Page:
In these times of tight budgets and rapidly evolving science, we must consider new ways to invest biomedical research dollars to achieve maximum impact—to turn scientific discoveries into better health as swiftly as possible. We do this by thinking strategically about the areas of research that we support, as well as the process by which we fund that research. …. We often hear from investigators at all career stages that they spend a significant portion of their careers writing grant applications, consuming precious time that could otherwise be spent conducting research. …. Continue reading
A question that I hear often from investigators is: are my chances of funding increased or decreased by submitting a multi-PI application? It was seven years ago that NIH implemented the Multiple Principal Investigator Policy to encourage interdisciplinary and team approaches to biomedical research, and give scientists the option to apply with their peers and allow for equal credit for leadership of the research program. While the single-PI model works well, and continues to be the model for most of NIH’s research grants, the multi-PI option recognizes that as health research grows in scale and complexity, scientific teams may better reflect the intellectual and scientific leadership within a given grant application. So, let’s look at some data on how multi-PI applications fare in comparison to single-PI applications. …. Continue reading
A major report on the Physician-Scientist Workforce was presented and discussed at the most recent Advisory Council to the Director (ACD) meeting. It was a highly anticipated follow-up to the Biomedical Workforce report from a couple years earlier. I want to follow-up my earlier post with a closer look at some key points presentation by the Physician-Scientist Workforce (PSW) working group. Continue reading
NIH currently requires use of the fed-wide progress reporting format — known as the RPPR (Research Performance Progress Report) — to submit progress reports for Streamlined Non-competing Award Process (SNAP), fellowship, and multi-year funded awards. In April we opened the RPPR for use for all Type 5 Non-SNAP progress reports in anticipation of an October 2014 requirement for RPPR use.
Now, it’s official — all type 5 non-SNAP progress reports submitted on or after October 17, 2014 need to be submitted through the RPPR module of eRA Commons. …. Continue reading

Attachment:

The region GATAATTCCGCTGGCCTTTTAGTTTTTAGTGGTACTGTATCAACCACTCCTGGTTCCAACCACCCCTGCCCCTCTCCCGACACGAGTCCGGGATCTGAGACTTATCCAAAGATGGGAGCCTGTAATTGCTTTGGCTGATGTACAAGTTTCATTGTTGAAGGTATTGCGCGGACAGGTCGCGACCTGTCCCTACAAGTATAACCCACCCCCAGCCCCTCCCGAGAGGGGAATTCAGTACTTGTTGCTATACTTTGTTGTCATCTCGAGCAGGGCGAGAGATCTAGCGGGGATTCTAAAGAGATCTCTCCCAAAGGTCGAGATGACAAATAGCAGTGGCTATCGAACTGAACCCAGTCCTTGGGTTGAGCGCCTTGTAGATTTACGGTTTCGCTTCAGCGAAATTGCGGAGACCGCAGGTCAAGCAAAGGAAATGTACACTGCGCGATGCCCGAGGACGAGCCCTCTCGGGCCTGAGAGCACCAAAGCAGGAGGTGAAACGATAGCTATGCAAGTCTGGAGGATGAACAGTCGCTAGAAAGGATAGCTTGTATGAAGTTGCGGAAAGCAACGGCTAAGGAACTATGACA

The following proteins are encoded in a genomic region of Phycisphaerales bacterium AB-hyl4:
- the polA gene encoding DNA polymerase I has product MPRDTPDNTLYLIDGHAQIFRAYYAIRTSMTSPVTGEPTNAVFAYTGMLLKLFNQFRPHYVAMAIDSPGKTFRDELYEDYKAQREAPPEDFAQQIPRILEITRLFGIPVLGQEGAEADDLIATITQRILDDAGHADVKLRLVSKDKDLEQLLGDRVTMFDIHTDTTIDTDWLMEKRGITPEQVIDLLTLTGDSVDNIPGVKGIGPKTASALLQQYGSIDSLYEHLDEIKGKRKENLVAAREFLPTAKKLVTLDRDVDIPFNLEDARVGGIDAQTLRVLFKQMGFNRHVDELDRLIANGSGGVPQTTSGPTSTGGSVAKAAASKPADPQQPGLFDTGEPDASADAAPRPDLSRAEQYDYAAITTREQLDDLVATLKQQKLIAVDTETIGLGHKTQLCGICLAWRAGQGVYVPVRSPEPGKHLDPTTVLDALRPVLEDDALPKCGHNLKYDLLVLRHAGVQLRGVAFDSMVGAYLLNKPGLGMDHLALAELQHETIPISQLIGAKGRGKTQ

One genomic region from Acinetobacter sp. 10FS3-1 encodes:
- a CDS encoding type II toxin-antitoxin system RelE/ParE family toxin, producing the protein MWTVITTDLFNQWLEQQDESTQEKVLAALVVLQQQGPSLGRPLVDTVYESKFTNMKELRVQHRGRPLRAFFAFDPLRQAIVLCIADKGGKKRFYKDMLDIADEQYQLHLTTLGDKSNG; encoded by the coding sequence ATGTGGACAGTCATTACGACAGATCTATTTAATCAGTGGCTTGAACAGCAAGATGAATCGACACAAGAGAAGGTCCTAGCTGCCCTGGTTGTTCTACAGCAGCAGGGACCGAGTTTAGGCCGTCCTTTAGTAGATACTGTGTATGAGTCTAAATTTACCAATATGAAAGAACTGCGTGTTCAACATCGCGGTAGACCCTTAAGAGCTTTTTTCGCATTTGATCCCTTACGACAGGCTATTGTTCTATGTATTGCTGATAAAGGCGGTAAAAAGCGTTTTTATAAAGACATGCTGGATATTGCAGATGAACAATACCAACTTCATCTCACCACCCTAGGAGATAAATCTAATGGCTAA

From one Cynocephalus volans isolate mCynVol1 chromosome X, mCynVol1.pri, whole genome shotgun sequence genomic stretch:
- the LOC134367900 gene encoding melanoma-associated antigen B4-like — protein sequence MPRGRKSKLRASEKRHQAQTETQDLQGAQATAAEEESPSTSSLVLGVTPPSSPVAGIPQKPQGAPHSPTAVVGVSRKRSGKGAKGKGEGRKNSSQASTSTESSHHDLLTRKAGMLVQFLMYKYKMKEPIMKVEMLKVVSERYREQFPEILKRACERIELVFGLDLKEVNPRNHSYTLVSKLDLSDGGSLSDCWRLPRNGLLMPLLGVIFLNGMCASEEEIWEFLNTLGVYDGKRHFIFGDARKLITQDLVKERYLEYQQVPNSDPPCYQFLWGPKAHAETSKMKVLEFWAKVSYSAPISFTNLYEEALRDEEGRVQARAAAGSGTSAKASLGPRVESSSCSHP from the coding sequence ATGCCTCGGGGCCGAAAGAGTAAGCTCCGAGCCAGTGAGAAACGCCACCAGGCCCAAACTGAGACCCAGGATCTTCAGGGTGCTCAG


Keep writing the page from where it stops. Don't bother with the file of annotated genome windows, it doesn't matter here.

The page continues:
True or false: iEdison is the newest Apple™ light bulb.
Well, for now at least, false. iEdison – which stands for “interagency Edison” – is a system for reporting inventions resulting from federal funding. iEdison is now part of NIH’s electronic Research Administration (eRA) suite of services, and our new website helps iEdison users access information and resources related to invention reporting. …. Continue reading
No. If you are appealing the initial peer review of your application, then the appeal must be resolved before you submit that application as either a resubmission (A1) or new application (A0).
Looking for more information on NIH’s resubmission policy? Visit our frequently asked questions about resubmission. Continue reading
A resubmission application, also known as an “A1” application, requires a one-page introduction that addresses the comments from the review of the prior A0 application as well as marked changes in the text of the Research Strategy. You are permitted one resubmission of an unfunded application to address reviewer comments, and that resubmission must be submitted to an appropriate due date no longer than 37 months …. Continue reading
Want to look into the future? We sure would. But in lieu of clairvoyant powers we’re trying the next best thing: a map to help navigate upcoming changes in grants administration. The grants policy page on grants.nih.gov is now home to an interactive timeline of upcoming changes in grants administration. …. Continue reading
Exemplifying and promoting the highest level of scientific integrity, public accountability, and social responsibility in the conduct of science are among NIH’s main goals as an agency. Research integrity is not about being flawless. It is about conducting science using honest and verifiable methods, complying with rules and regulations and adhering to professional standards. Ultimately, it is also about trust, the foundation upon which the scientific research enterprise is built. We’ve recently updated our website on research integrity, …. Continue reading
Tom Kalil is Deputy Director for Technology and Innovation in the White House Office of Science and Technology Policy (OSTP). — We are delighted to announce a new collaboration between the National Institutes of Health (NIH) and the National Science Foundation (NSF) to empower entrepreneurial scientists and advance the Lab-to-Market priorities set forth in the President’s Management Agenda. The Federal government invests over $130 billion on research and development (R&D) each year, and the President’s 2015 budget supports a sustained commitment to accelerate the transfer of promising Federally-funded technologies from the laboratory to the commercial marketplace. Continue reading